Ayutthaya and Burma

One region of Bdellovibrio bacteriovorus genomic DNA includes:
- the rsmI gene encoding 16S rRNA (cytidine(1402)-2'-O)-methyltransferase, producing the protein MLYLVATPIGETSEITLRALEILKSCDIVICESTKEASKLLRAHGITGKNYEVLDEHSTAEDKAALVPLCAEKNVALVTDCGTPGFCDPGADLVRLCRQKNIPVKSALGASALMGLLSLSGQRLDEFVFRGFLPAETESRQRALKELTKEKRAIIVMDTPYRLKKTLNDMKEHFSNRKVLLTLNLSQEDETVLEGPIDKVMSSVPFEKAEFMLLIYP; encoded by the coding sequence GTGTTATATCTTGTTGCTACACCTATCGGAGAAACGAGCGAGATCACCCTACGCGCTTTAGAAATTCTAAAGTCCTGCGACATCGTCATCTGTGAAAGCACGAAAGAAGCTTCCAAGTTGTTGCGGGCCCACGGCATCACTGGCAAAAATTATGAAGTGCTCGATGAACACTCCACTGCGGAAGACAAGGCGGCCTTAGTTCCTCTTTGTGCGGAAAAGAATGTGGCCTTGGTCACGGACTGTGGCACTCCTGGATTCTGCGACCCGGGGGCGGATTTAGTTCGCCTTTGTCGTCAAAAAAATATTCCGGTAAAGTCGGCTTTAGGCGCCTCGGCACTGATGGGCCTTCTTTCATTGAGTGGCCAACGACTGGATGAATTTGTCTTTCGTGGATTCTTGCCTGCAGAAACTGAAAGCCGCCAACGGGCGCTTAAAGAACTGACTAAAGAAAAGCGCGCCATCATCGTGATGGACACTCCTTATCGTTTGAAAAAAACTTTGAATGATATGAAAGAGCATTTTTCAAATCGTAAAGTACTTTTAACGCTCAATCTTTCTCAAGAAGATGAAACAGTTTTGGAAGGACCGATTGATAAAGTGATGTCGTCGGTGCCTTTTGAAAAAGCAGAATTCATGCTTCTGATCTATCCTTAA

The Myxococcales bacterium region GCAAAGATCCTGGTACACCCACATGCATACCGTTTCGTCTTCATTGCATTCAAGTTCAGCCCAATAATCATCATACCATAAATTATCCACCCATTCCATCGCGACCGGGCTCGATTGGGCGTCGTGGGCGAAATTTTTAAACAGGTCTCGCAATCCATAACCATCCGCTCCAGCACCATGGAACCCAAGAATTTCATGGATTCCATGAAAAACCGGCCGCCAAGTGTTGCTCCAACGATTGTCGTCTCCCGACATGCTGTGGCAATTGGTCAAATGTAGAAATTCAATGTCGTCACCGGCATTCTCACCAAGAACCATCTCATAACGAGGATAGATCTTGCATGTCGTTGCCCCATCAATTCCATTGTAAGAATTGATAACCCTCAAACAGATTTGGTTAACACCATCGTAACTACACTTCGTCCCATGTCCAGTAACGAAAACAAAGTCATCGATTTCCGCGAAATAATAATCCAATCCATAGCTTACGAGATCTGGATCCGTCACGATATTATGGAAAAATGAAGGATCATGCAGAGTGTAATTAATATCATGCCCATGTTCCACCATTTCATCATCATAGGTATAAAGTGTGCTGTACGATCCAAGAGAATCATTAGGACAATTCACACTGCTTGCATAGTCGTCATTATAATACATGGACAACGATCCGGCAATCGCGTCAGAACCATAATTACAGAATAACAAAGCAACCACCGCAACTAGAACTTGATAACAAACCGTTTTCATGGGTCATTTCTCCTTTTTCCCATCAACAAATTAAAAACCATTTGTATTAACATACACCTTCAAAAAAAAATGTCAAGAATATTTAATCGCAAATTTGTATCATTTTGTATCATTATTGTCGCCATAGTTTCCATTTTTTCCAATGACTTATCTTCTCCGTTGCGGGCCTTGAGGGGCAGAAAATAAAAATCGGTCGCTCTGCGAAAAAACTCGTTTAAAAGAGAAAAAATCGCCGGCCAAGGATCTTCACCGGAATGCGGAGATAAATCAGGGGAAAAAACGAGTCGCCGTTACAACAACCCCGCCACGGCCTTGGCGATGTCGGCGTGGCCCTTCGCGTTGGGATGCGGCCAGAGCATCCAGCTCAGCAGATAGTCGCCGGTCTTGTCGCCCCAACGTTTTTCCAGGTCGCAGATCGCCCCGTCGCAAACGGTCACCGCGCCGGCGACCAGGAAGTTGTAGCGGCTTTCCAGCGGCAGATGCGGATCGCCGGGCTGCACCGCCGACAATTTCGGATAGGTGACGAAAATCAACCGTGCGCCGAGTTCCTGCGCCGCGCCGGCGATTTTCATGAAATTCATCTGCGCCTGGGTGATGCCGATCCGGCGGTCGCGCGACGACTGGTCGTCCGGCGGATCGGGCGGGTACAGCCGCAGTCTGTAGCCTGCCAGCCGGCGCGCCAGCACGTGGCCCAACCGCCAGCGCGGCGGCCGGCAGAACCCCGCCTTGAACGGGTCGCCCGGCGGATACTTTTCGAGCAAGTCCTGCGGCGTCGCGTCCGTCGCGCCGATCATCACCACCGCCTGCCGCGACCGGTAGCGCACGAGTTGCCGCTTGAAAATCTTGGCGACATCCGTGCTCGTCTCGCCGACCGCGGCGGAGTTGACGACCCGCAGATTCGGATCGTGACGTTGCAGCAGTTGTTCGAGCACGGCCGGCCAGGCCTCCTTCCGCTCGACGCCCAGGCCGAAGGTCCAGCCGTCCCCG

The paper aims to compare city layouts of Ayutthaya, Hanthawaddy, and Toungoo, capitals of the Siamese, Mon, and Burmese during the fourteenth to the sixteenth centuries after the fall of Pagan and Angkor. Historic city of Ayutthaya had an irregular shape and was surrounded by three rivers. The inner city with the royal palace to the northwest also consisted of several canals used for transportation and water supply. There were Buddhist temples in both the inner city and outer areas. While Hanthawaddy city of the Mon was established by King Byinnya U to the east of the Pegu River. It was enclosed with walls and had a shape of a sixteen-sided polygon with eight city gates. The royal palace was likely built at the center of the inner city whereas the Shwe Mawdaw, the most important pagoda, was situated outside the inner city to the west. Hanthawadddy was changed to a shape of a square in the reign of the Burmese King Bayinnaung who transferred the Burmese capital from Toungoo to Hanthawaddy around 1553. Hanthawaddy of King Bayinnaung was designed after the model of Toungoo or Ketumati with a shape of a square enclosed with walls and moats. The two cities consisted of the palace at the center, twenty city gates with five gates on each side, and ten streets to connect the gates on the north to those of the south and those of the east to those of the west. They also had four pagodas each at the corner of the city. This comparison provides the understanding of culture and characteristics of the Siamese, Mon, and Burmese.
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